cover image The Best American Essays

The Best American Essays

. Mariner Books, $13 (297pp) ISBN 978-0-395-86055-7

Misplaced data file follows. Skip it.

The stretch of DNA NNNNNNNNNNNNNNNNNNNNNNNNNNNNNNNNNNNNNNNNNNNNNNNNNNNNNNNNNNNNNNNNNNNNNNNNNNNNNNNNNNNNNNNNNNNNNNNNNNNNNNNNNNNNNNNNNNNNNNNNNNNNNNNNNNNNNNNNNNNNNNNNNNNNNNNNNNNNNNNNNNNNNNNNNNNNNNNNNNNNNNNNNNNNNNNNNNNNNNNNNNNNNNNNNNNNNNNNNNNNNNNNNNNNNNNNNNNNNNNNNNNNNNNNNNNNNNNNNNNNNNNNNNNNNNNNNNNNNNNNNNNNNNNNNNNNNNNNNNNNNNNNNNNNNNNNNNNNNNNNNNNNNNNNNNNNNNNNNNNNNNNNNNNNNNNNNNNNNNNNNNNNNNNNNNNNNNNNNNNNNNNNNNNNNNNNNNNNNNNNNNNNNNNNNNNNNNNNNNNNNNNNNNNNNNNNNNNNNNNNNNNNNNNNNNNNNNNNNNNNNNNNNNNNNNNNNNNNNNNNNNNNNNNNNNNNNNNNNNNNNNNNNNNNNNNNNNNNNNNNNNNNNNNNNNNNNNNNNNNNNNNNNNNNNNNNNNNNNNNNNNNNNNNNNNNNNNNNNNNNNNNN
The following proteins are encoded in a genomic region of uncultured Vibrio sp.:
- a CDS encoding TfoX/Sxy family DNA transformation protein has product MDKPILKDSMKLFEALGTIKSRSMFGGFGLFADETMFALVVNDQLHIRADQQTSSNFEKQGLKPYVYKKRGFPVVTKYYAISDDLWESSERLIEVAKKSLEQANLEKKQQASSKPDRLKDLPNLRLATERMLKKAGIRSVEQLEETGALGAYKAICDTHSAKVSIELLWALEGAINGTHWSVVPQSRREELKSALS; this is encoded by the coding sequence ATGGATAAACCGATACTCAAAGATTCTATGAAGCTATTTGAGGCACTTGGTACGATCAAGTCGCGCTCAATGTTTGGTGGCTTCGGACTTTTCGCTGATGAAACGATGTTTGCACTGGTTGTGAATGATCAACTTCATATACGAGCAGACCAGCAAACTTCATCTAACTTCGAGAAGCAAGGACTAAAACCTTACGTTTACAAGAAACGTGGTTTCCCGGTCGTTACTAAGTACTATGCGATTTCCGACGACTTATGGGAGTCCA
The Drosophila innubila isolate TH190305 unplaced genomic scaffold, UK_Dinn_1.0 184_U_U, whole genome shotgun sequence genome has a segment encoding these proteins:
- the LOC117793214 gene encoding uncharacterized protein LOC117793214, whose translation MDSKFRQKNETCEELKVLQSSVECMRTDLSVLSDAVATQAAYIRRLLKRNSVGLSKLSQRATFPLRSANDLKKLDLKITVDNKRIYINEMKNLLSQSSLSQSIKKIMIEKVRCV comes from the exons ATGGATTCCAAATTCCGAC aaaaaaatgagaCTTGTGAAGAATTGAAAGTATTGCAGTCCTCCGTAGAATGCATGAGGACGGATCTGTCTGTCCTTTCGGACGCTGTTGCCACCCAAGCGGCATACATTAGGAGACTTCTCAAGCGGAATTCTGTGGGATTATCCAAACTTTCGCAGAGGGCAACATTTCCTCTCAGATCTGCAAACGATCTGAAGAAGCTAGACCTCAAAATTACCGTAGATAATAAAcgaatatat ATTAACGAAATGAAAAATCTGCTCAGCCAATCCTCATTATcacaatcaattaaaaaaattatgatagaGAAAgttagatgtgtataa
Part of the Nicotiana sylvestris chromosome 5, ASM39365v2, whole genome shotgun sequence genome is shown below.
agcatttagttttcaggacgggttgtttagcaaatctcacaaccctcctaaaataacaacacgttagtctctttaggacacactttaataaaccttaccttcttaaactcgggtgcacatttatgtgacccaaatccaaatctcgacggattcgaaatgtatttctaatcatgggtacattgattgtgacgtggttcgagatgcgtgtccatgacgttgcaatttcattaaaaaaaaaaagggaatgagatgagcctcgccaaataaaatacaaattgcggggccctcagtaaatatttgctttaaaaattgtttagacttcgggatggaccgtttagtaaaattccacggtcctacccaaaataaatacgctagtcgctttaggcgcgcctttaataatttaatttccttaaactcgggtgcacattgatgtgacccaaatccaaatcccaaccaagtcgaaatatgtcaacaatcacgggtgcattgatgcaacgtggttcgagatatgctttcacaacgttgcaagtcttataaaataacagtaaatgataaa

In his foreword to this 14th volume in the Best American Essays series, editor Atwan quotes Ezra Pound's axiom that ""literature is news that stays news."" At their best, these 25 essays exhibit style and content that may endure for a time. There are few salient themes, although family relationships and religious longing run through a handful of the works. Mary Gordon's ""Still Life,"" a meditation on how the work of Pierre Bonnard provided her with ""solace and refreshment"" in dealing with her mother's painful senility, is a delicate but hard-headed examination of loss and fear. In ""The Lion and Me,"" John Lahr recounts with bittersweet ambivalence the uneasy relationship his father, Bert Lahr, had with his most famous role, as the Cowardly Lion in The Wizard of Oz. Brian Doyle's ""The Meteorites"" is a moving and unsettling rumination on the nature of love through the eyes of a camp counselor to young boys. Cynthia Ozick's ""The Impious Impatience of Job"" and Annie Dillard's ""For the Time Being"" both deal with the quest for spiritual experience and attendant paradox. Some of the works--such as Dagoberto Gilb's ""Victoria"" and Joan Didion's ""Last Words""--seem lightweight for a collection like this. In his introduction, Edward Hoagland notes that ""essays are reappearing in unexpected places,"" although most of these pieces come from mainstream publications such as Harpers and the New Yorker. Perhaps if Hoagland had gone further afield, the collection would have offered more surprises. (Oct.)